With computer technology readily accessible, many companies rely on digital timekeeping services that are accurate to the second. This helps to ensure that they have the most accurate information about when employees arrive to and leave work. It also helps prevent omissions and claims of wage theft by employees.
Unfortunately, there are still many companies that may require manual time clock entries by their workers. Often, these scenarios require that the employee report their time to the nearest five minutes, 10 minutes or 15 minutes. That usually means that the employee must round their time either up or down.
Rounding a worker’s time means that there are times they get paid for minutes they don’t work, as well as times when they don’t get paid for minutes they do work. If your employer has you rounding your time for pay, especially if they use 15-minute increments, it’s important to know your rights as a worker.
Rounding should be fair, not just beneficial to the employer
Some companies will try to tell their staff that they must always round their time down. For workers on a 15-minute increment, that could mean that you work 14 unpaid minutes regularly. In order to prevent abusive employers from stealing from workers who deserve compensation for their time, there is a federal rule regarding rounding time in 15-minute increments.
Specifically, the seventh minute is the cutoff for rounding up or rounding down. If a worker has 7 minutes and 59 seconds of work, they round down to the nearest 15-minute increment. If they have worked 8 minutes or more, they round up.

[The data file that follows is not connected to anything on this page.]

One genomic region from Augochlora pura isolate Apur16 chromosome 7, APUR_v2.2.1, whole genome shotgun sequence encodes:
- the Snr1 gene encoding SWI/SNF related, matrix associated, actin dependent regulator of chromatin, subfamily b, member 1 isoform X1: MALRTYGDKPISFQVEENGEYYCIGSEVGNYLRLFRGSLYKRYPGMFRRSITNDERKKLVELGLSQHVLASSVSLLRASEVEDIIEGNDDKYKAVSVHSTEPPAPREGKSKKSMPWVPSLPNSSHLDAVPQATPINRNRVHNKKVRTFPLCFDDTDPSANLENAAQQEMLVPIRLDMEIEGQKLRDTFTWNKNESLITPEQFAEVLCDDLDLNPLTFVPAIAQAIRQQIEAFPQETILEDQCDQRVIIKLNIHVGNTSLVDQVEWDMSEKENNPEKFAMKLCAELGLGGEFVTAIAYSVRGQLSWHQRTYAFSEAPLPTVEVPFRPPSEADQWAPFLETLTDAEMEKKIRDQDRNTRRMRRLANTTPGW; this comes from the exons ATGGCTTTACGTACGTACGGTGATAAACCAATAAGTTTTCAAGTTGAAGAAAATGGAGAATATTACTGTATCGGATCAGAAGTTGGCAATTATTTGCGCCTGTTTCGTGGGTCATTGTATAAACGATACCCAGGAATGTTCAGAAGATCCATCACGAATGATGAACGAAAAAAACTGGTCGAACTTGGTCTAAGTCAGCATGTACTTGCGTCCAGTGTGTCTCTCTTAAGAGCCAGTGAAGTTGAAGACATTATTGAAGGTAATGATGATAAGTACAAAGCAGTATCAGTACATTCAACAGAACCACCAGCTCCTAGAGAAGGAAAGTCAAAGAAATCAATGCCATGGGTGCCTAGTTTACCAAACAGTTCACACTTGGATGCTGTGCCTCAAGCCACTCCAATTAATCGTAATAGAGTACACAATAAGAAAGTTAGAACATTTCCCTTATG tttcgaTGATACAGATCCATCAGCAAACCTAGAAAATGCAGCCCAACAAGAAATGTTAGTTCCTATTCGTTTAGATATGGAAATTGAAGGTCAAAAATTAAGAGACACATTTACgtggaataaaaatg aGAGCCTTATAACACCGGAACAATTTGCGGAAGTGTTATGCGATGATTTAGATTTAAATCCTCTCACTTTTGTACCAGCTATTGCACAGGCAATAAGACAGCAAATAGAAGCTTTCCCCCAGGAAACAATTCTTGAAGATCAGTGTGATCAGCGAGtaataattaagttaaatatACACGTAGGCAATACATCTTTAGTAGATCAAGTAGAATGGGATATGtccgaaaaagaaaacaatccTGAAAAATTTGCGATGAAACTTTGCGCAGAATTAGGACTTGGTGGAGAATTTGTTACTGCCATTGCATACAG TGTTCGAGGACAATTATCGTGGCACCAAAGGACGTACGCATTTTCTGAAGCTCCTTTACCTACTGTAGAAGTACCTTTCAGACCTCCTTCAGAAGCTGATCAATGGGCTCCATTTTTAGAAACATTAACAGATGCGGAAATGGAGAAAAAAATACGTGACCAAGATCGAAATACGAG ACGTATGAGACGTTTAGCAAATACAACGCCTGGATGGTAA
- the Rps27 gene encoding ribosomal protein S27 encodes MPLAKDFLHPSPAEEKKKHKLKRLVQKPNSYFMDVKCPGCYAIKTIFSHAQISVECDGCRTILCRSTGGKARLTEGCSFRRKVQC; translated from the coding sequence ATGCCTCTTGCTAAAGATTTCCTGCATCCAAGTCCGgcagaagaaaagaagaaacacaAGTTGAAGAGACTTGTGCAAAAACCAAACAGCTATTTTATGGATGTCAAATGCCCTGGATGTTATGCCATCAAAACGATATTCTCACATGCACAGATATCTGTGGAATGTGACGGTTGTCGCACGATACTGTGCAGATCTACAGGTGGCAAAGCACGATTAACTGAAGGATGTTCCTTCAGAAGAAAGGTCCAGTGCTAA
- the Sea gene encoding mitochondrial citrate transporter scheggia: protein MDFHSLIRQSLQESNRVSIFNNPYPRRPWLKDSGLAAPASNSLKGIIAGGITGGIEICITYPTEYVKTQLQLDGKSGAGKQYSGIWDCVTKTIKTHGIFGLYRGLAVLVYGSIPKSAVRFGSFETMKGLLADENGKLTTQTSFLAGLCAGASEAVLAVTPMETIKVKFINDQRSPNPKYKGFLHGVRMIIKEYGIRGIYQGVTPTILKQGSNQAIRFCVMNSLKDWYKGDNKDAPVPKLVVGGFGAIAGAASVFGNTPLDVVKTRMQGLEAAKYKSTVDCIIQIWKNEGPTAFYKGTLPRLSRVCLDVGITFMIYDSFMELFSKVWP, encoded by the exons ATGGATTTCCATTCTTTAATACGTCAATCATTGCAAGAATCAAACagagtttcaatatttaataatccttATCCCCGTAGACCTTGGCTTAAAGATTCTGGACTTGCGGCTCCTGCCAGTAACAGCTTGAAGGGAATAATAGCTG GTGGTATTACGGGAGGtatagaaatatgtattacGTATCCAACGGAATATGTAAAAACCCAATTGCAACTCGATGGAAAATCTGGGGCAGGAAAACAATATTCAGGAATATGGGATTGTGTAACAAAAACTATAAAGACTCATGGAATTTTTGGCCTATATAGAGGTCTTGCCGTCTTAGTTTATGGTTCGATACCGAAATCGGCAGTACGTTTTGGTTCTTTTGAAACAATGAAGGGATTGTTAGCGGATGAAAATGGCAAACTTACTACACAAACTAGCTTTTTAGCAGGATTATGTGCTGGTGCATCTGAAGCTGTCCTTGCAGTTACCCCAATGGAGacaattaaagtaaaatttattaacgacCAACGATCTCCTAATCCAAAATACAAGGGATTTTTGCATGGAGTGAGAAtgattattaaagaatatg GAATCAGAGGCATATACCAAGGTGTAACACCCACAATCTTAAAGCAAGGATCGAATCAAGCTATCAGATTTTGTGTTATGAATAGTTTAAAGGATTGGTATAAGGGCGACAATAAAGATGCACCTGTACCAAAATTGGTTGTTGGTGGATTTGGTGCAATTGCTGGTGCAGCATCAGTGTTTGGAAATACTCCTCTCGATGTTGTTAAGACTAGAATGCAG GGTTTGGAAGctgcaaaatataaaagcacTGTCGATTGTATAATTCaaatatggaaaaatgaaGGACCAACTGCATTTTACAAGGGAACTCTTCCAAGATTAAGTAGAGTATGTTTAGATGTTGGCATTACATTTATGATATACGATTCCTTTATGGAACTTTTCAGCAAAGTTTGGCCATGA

Obviously, there is a slight extra benefit to the employer here, but overall, the focus is on fairness based on case-by-case application. Provided that your employer allows you to round up and down depending on the time that you leave, they may not be in violation of your rights. If they demand that you round down or manipulate you so that you always work unpaid minutes, they may have stolen some of your wages.
Start documenting your time if you want to hold your employer accountable
If your boss routinely expects you to report fewer minutes than you actually worked, relying on company time card records won’t necessarily help substantiate your claim of unpaid wages.
You might want to start using your digital camera to take a picture of your time card when you clock in and out, thereby showing the discrepancy between when you arrive and leave and what time you receive pay for. While doing so many feel tedious, it is usually better to have more data than you need than to not have documentation for your unpaid hourly wages that your employer has denied.